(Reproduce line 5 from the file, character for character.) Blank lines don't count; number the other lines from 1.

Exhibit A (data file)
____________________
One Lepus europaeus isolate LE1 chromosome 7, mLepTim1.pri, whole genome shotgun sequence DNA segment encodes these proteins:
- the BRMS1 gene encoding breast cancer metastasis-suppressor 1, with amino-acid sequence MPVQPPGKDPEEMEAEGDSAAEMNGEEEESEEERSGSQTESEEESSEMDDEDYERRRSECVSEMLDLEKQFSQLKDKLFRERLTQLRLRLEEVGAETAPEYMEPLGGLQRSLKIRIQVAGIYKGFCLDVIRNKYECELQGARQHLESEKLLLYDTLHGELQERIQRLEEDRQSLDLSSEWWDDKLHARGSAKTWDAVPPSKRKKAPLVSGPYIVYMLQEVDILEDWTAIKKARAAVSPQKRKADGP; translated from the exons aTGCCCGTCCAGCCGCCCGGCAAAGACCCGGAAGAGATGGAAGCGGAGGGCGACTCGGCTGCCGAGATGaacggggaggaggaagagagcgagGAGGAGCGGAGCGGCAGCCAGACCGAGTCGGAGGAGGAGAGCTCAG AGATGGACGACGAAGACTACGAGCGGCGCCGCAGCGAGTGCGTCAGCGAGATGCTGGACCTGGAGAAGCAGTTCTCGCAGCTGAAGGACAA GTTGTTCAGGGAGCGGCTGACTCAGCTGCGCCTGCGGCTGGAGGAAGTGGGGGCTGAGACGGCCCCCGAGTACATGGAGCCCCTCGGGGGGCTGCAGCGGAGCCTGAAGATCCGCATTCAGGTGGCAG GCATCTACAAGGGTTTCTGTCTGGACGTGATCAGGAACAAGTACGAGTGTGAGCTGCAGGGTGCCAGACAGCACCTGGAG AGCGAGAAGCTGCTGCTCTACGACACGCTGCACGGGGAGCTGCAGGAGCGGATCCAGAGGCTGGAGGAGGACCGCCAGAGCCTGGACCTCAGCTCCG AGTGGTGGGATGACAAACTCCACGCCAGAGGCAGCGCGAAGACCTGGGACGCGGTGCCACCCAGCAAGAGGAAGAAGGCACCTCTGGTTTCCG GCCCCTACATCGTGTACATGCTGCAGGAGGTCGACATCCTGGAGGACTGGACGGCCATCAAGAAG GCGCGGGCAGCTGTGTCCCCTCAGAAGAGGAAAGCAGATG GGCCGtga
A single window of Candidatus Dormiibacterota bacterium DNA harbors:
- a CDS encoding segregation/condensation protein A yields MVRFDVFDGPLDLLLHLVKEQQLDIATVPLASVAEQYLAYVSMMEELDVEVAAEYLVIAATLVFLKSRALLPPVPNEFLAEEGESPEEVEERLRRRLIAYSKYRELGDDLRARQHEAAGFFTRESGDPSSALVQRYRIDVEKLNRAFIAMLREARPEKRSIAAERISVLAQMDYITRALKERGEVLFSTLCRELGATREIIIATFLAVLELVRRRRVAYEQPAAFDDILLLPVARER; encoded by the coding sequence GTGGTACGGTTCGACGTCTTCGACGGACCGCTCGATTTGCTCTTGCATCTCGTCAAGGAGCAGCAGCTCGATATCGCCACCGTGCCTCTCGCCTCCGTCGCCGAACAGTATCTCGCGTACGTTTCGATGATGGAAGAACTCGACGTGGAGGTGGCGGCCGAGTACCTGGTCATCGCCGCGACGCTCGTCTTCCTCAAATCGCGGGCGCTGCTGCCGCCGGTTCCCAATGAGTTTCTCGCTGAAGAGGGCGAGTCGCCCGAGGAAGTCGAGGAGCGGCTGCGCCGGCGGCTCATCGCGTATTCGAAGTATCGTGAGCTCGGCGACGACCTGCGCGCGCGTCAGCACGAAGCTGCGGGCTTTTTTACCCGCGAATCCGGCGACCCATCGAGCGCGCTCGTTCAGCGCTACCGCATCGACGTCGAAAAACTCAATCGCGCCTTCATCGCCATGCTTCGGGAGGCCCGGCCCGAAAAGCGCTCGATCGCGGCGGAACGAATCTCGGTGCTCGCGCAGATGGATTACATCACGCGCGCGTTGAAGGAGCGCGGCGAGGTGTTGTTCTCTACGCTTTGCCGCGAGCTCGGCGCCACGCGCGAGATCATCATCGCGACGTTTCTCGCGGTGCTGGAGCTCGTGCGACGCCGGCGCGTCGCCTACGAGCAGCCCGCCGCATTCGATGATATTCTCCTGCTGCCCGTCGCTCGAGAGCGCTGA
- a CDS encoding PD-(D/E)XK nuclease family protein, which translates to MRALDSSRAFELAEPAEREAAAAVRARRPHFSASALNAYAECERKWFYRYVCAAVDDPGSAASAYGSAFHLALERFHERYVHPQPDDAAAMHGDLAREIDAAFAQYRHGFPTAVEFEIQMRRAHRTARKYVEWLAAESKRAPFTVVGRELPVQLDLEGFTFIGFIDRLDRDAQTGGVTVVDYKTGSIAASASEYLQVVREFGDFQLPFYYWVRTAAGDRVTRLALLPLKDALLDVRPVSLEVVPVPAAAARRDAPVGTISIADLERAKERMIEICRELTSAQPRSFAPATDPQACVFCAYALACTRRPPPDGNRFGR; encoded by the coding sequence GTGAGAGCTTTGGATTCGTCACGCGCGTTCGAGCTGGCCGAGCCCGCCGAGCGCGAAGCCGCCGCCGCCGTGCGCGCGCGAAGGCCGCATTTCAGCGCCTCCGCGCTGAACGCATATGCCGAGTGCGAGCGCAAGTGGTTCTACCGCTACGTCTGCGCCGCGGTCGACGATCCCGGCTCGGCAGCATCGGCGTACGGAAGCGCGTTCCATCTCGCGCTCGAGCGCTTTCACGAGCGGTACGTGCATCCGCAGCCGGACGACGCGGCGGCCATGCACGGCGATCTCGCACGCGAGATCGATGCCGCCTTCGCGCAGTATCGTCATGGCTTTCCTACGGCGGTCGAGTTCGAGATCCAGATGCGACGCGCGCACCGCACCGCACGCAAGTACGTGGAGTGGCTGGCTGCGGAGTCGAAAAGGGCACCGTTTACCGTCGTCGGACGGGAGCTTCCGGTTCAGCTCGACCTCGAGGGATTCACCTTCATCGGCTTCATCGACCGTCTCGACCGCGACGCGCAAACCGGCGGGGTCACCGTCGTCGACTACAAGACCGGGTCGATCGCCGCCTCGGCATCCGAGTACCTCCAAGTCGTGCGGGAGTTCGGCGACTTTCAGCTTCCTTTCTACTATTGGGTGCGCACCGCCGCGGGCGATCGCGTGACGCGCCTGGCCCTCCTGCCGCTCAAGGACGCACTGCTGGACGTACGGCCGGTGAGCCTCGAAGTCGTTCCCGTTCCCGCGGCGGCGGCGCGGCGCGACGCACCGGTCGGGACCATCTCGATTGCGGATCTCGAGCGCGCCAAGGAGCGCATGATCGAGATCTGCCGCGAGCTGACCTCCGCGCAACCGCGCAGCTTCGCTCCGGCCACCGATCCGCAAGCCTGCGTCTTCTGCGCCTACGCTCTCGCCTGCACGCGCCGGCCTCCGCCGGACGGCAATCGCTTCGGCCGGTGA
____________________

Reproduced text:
- a CDS encoding PD-(D/E)XK nuclease family protein, which translates to MRALDSSRAFELAEPAEREAAAAVRARRPHFSASALNAYAECERKWFYRYVCAAVDDPGSAASAYGSAFHLALERFHERYVHPQPDDAAAMHGDLAREIDAAFAQYRHGFPTAVEFEIQMRRAHRTARKYVEWLAAESKRAPFTVVGRELPVQLDLEGFTFIGFIDRLDRDAQTGGVTVVDYKTGSIAASASEYLQVVREFGDFQLPFYYWVRTAAGDRVTRLALLPLKDALLDVRPVSLEVVPVPAAAARRDAPVGTISIADLERAKERMIEICRELTSAQPRSFAPATDPQACVFCAYALACTRRPPPDGNRFGR; encoded by the coding sequence GTGAGAGCTTTGGATTCGTCACGCGCGTTCGAGCTGGCCGAGCCCGCCGAGCGCGAAGCCGCCGCCGCCGTGCGCGCGCGAAGGCCGCATTTCAGCGCCTCCGCGCTGAACGCATATGCCGAGTGCGAGCGCAAGTGGTTCTACCGCTACGTCTGCGCCGCGGTCGACGATCCCGGCTCGGCAGCATCGGCGTACGGAAGCGCGTTCCATCTCGCGCTCGAGCGCTTTCACGAGCGGTACGTGCATCCGCAGCCGGACGACGCGGCGGCCATGCACGGCGATCTCGCACGCGAGATCGATGCCGCCTTCGCGCAGTATCGTCATGGCTTTCCTACGGCGGTCGAGTTCGAGATCCAGATGCGACGCGCGCACCGCACCGCACGCAAGTACGTGGAGTGGCTGGCTGCGGAGTCGAAAAGGGCACCGTTTACCGTCGTCGGACGGGAGCTTCCGGTTCAGCTCGACCTCGAGGGATTCACCTTCATCGGCTTCATCGACCGTCTCGACCGCGACGCGCAAACCGGCGGGGTCACCGTCGTCGACTACAAGACCGGGTCGATCGCCGCCTCGGCATCCGAGTACCTCCAAGTCGTGCGGGAGTTCGGCGACTTTCAGCTTCCTTTCTACTATTGGGTGCGCACCGCCGCGGGCGATCGCGTGACGCGCCTGGCCCTCCTGCCGCTCAAGGACGCACTGCTGGACGTACGGCCGGTGAGCCTCGAAGTCGTTCCCGTTCCCGCGGCGGCGGCGCGGCGCGACGCACCGGTCGGGACCATCTCGATTGCGGATCTCGAGCGCGCCAAGGAGCGCATGATCGAGATCTGCCGCGAGCTGACCTCCGCGCAACCGCGCAGCTTCGCTCCGGCCACCGATCCGCAAGCCTGCGTCTTCTGCGCCTACGCTCTCGCCTGCACGCGCCGGCCTCCGCCGGACGGCAATCGCTTCGGCCGGTGA